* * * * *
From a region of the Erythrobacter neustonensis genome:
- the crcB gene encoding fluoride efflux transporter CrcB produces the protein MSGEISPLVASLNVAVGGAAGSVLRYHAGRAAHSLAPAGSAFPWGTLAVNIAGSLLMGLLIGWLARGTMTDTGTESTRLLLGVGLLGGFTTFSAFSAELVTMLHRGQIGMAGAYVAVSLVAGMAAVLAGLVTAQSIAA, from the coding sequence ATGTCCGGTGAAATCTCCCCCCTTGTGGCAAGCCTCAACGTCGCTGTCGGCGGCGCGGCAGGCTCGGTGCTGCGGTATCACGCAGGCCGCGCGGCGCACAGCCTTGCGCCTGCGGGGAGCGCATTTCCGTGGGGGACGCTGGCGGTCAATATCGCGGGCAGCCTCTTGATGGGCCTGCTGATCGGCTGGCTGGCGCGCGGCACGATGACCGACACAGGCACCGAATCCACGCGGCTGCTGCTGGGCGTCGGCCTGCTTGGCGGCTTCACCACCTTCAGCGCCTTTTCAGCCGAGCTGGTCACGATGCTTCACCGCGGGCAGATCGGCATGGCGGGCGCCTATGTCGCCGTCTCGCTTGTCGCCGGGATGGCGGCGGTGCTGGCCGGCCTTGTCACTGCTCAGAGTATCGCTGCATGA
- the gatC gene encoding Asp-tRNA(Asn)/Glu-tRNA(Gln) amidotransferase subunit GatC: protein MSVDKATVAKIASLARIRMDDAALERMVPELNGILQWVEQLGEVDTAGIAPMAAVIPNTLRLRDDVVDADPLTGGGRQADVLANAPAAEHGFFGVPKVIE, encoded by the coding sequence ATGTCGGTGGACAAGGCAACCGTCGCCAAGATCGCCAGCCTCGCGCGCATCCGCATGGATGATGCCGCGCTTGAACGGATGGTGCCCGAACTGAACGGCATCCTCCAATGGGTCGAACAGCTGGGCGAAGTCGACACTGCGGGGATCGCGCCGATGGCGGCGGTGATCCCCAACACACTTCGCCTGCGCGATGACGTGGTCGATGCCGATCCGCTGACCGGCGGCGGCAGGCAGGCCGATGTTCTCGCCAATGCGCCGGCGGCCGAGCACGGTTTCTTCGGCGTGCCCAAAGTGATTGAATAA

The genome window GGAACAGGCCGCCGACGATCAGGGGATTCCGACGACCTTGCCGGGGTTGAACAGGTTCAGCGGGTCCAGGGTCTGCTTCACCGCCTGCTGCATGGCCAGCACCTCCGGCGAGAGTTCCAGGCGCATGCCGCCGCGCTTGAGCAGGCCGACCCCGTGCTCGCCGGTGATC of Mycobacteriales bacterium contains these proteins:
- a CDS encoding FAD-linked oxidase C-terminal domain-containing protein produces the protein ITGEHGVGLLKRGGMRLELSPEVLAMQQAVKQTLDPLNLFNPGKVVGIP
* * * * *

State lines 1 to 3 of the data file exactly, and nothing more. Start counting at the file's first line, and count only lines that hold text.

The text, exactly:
From a region of the Erythrobacter neustonensis genome:
- the crcB gene encoding fluoride efflux transporter CrcB produces the protein MSGEISPLVASLNVAVGGAAGSVLRYHAGRAAHSLAPAGSAFPWGTLAVNIAGSLLMGLLIGWLARGTMTDTGTESTRLLLGVGLLGGFTTFSAFSAELVTMLHRGQIGMAGAYVAVSLVAGMAAVLAGLVTAQSIAA, from the coding sequence ATGTCCGGTGAAATCTCCCCCCTTGTGGCAAGCCTCAACGTCGCTGTCGGCGGCGCGGCAGGCTCGGTGCTGCGGTATCACGCAGGCCGCGCGGCGCACAGCCTTGCGCCTGCGGGGAGCGCATTTCCGTGGGGGACGCTGGCGGTCAATATCGCGGGCAGCCTCTTGATGGGCCTGCTGATCGGCTGGCTGGCGCGCGGCACGATGACCGACACAGGCACCGAATCCACGCGGCTGCTGCTGGGCGTCGGCCTGCTTGGCGGCTTCACCACCTTCAGCGCCTTTTCAGCCGAGCTGGTCACGATGCTTCACCGCGGGCAGATCGGCATGGCGGGCGCCTATGTCGCCGTCTCGCTTGTCGCCGGGATGGCGGCGGTGCTGGCCGGCCTTGTCACTGCTCAGAGTATCGCTGCATGA
- the gatC gene encoding Asp-tRNA(Asn)/Glu-tRNA(Gln) amidotransferase subunit GatC: protein MSVDKATVAKIASLARIRMDDAALERMVPELNGILQWVEQLGEVDTAGIAPMAAVIPNTLRLRDDVVDADPLTGGGRQADVLANAPAAEHGFFGVPKVIE, encoded by the coding sequence ATGTCGGTGGACAAGGCAACCGTCGCCAAGATCGCCAGCCTCGCGCGCATCCGCATGGATGATGCCGCGCTTGAACGGATGGTGCCCGAACTGAACGGCATCCTCCAATGGGTCGAACAGCTGGGCGAAGTCGACACTGCGGGGATCGCGCCGATGGCGGCGGTGATCCCCAACACACTTCGCCTGCGCGATGACGTGGTCGATGCCGATCCGCTGACCGGCGGCGGCAGGCAGGCCGATGTTCTCGCCAATGCGCCGGCGGCCGAGCACGGTTTCTTCGGCGTGCCCAAAGTGATTGAATAA